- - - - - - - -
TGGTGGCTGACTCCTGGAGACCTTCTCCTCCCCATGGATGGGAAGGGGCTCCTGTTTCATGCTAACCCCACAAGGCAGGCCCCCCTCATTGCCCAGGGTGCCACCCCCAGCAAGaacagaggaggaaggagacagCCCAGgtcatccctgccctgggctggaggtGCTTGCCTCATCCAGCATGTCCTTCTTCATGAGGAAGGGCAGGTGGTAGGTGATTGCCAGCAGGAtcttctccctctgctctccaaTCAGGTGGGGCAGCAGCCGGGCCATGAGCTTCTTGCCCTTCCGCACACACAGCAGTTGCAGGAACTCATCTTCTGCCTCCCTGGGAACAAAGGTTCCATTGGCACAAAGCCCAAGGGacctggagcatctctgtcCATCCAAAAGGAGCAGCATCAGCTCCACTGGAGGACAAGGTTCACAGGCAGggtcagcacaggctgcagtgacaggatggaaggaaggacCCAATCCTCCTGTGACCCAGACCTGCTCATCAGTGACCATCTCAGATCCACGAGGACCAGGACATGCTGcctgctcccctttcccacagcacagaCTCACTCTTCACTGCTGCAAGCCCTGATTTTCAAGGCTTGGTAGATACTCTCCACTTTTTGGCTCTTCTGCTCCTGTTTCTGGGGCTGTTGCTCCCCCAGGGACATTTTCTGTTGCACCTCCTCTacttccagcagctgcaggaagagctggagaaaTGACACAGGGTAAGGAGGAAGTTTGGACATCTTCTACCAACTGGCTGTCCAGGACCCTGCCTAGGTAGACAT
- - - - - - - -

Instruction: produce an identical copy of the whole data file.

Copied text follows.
TGGTGGCTGACTCCTGGAGACCTTCTCCTCCCCATGGATGGGAAGGGGCTCCTGTTTCATGCTAACCCCACAAGGCAGGCCCCCCTCATTGCCCAGGGTGCCACCCCCAGCAAGaacagaggaggaaggagacagCCCAGgtcatccctgccctgggctggaggtGCTTGCCTCATCCAGCATGTCCTTCTTCATGAGGAAGGGCAGGTGGTAGGTGATTGCCAGCAGGAtcttctccctctgctctccaaTCAGGTGGGGCAGCAGCCGGGCCATGAGCTTCTTGCCCTTCCGCACACACAGCAGTTGCAGGAACTCATCTTCTGCCTCCCTGGGAACAAAGGTTCCATTGGCACAAAGCCCAAGGGacctggagcatctctgtcCATCCAAAAGGAGCAGCATCAGCTCCACTGGAGGACAAGGTTCACAGGCAGggtcagcacaggctgcagtgacaggatggaaggaaggacCCAATCCTCCTGTGACCCAGACCTGCTCATCAGTGACCATCTCAGATCCACGAGGACCAGGACATGCTGcctgctcccctttcccacagcacagaCTCACTCTTCACTGCTGCAAGCCCTGATTTTCAAGGCTTGGTAGATACTCTCCACTTTTTGGCTCTTCTGCTCCTGTTTCTGGGGCTGTTGCTCCCCCAGGGACATTTTCTGTTGCACCTCCTCTacttccagcagctgcaggaagagctggagaaaTGACACAGGGTAAGGAGGAAGTTTGGACATCTTCTACCAACTGGCTGTCCAGGACCCTGCCTAGGTAGACAT